Chiefs vs. Broncos. This divisional matchup will not live up to the hype it inevitably will receive. During the regular season, the Chiefs were handled by the Broncos in both games. Peyton Manning will live up to his expectations in this game (scoring three touchdowns) as the high powered offense of the Broncos will make the Chiefs’ man-to-man defense look like it did at the end of the season. The Broncos defense— although questionable— will do enough to stop Jamaal Charles, ranked 8th in rush defense. Broncos win at Mile High, 34-21.
Bengals vs. Patriots. This matchup is an interesting one. The Pats, without Vince Wilfork, have been hopeless against the run (ranked 30th in the league, even behind Jacksonville and Buffalo!). Expect Andy Dalton to hand it off to the one-two punch of Benjarvus Green-Ellis and Giovanni Bernard. However, Aqib Talib and the Pats secondary will come up big against Dalton and A.J. Green. Dalton throws two interceptions as Tom Brady proves once again that he is one of the best in the playoffs. Brady outplays the Bengals defense and pulls off a victory at home with a late touchdown, winning 31-27.
49ers vs. Panthers. This will be a battle of brawn in Charlotte. The second (Carolina) and third (San Francisco) ranked defenses will square off in a classic fist-fight. Gore and Kaepernick will struggle against the front seven of the Panthers. Expect Special Teams to play a big role, as the Niners have significantly outplayed the Panthers in the punting game (expect a lot of punts this game). Andy Lee may be the best in the game. Niners kicker Phil Dawson has been hot of late, hitting a game winner in the season finale against the formidable Cardinals. Graham Gano has played well also. Expect it to be a battle of kickers this game. At home, I give the Panthers a slight edge, considering that they went into Candlestick and won a defensive game. In fact, the Carolina defense has— statistically— been even better than Seattle at home, giving up 12 points per game to Seattle’s 13.8. Cam Newton makes a late game rushing touchdown in the red zone to win as the Panthers finally return to the NFC championship game, winning 16-13.
Eagles vs. Seahawks. This battle of the birds will not be close. See the Eagles loss to the Vikings on the road to know how badly they can play on the road— now imagine them playing in Seattle. LeSean McCoy will struggle against the Seahawks’ front seven, and the ball will be in the Nick Foles’ hands too often. Foles will turn the ball over much more against the Seahawks secondary and pass rush. Russell Wilson has a big game against the Eagles in and out of the pocket, throwing for two touchdowns and running for one. Marshawn Lynch will turn on beast-mode and run for a touchdown. Seattle wins at home, 34-17, with the Eagles scoring a touchdown after the game is already well in Seattle’s hands.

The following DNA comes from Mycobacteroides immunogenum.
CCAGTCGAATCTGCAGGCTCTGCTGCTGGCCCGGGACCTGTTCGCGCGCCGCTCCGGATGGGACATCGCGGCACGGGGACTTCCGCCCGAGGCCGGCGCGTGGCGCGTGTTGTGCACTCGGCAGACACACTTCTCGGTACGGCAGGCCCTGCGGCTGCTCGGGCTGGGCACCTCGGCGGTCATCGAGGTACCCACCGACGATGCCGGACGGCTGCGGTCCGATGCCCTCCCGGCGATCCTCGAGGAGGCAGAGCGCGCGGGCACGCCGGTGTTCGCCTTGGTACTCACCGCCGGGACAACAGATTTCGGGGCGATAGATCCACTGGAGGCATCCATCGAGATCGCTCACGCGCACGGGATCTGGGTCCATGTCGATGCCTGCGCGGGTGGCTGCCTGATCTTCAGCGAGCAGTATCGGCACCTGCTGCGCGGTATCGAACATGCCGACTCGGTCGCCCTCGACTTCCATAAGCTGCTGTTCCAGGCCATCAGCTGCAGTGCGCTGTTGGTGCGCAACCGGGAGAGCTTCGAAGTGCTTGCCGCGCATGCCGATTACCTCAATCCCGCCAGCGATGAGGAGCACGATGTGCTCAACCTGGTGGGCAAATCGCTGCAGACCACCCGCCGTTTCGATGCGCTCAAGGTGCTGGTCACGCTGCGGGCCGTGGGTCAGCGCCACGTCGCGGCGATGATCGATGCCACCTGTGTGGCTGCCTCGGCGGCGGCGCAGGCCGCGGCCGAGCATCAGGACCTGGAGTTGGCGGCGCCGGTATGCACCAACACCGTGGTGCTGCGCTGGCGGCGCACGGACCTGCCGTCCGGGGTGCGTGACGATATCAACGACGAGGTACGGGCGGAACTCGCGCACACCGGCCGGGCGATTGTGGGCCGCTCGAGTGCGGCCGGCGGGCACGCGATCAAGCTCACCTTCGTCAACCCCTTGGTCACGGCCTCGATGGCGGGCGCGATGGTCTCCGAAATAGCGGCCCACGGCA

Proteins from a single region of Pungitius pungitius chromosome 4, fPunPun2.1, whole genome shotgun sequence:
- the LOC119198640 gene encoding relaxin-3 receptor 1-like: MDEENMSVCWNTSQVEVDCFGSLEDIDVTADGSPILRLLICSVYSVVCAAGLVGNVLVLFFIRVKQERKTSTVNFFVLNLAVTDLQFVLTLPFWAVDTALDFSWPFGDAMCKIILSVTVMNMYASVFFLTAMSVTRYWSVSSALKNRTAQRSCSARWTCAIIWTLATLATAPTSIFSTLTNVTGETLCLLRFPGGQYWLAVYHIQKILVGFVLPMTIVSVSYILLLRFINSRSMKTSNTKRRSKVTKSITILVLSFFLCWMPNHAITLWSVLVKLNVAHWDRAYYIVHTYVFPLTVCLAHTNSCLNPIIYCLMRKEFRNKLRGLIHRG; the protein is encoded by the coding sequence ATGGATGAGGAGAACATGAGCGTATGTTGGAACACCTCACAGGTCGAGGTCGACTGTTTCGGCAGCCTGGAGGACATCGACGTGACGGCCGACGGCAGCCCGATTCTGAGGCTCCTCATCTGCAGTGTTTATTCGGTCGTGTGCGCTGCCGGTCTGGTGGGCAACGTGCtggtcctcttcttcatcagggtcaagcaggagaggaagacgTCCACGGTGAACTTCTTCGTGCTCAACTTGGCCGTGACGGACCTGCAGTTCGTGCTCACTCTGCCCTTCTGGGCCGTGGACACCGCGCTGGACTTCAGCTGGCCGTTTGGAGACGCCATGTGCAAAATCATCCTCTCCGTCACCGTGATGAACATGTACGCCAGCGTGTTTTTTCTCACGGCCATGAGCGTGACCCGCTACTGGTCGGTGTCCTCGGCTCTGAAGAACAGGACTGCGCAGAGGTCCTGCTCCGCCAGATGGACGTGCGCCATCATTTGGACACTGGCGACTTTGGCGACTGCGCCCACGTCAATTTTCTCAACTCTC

The fact that I have the number 1 and 2 seeds in each conference game is not necessarily conservative. This is simply a result of the match ups in previous rounds (and home-field advantage).
Patriots vs. Broncos. Manning in the playoffs… does he defy history and make it back to the Super Bowl? I believe the only difference in this game will be home field advantage. At Foxborough, I take Tom Brady. At Mile High, I take Manning by the slightest of margins. It will be a shootout. Brady and Manning will spread the ball around to numerous targets in an ultimate display of quarterbacking against questionable defenses. The difference? The run game. The Broncos’ run game, without quesiton, has been better than the Pats’. Knowshon Moreno (who rushed for 224 yards against the Pats at Gillette Stadium) and the Broncos’ offensive line outplays LeGarrette Blount— who has a fumble in this game— as the Pats 30th ranked rushing defense gives up two touchdowns on the ground. Manning throws for three touchdowns and two interceptions (one to Aqib Talib) as the Broncos do just enough to win against Brady, who will also have at least a three-touchdown performance. Broncos win at home 37-34 with a late field goal by Matt Prater on a Manning-led 4th quarter drive.
Panthers vs. Seahawks. The Panthers challenge the Seahawks at home. I believe it come down to the performance of the defenses (like the previous round). The Seahawks defense— which has played slightly better at home than Carolina has on the road— outplays Carolina and holds Cam Newton to under 200 yards passing and are able to handle his mobility. Newton struggled having to throw from the pocket in their close win against San Francisco in the regular season, and he has similar struggles in this game. Russell Wilson’s playoff experience and poise in the pocket pays off as the 12th man celebrates another victory and a trip to the Super Bowl. Seahawks win at home and set up a number one seed showdown in New Jersey. Final score: 17-12.
Super Bowl XLVIII
Broncos vs. Seahawks. This matchup pitches best on best: the Broncos offense against Seahawks defense. So what will this game come down to? The team whose weaker side of the ball comes up bigger, wins. In this game, I will side with the cliché truism, “Defense wins championships.” This will be, by far, the best statistical defense the Broncos have faced all year (the Chiefs’ defense is good, but not nearly as good as the Seahawks’). The Seahawks have allowed less points against a much stronger NFC than any of the Broncos’ AFC opponents. Albeit, the Seahawks are a different team on the road. However, they still have only allowed 15.1 points per game on the road, the best in the league. And at a neutral site far from both Seattle and Denver, expect an even split between fan bases. Seattle wins a close game, and Peyton Manning must deal with questions about his ability to play in cold weather (although, that will not be the cause of this loss). Seattle’s zone defense and gap integrity against the run will keep the Broncos’ weapons under control, prevent the pick routes that their wide receivers love to run, and preclude Knowshon Moreno and Montee Ball from getting in rhythm. Seahawks win the Super Bowl: 27-24.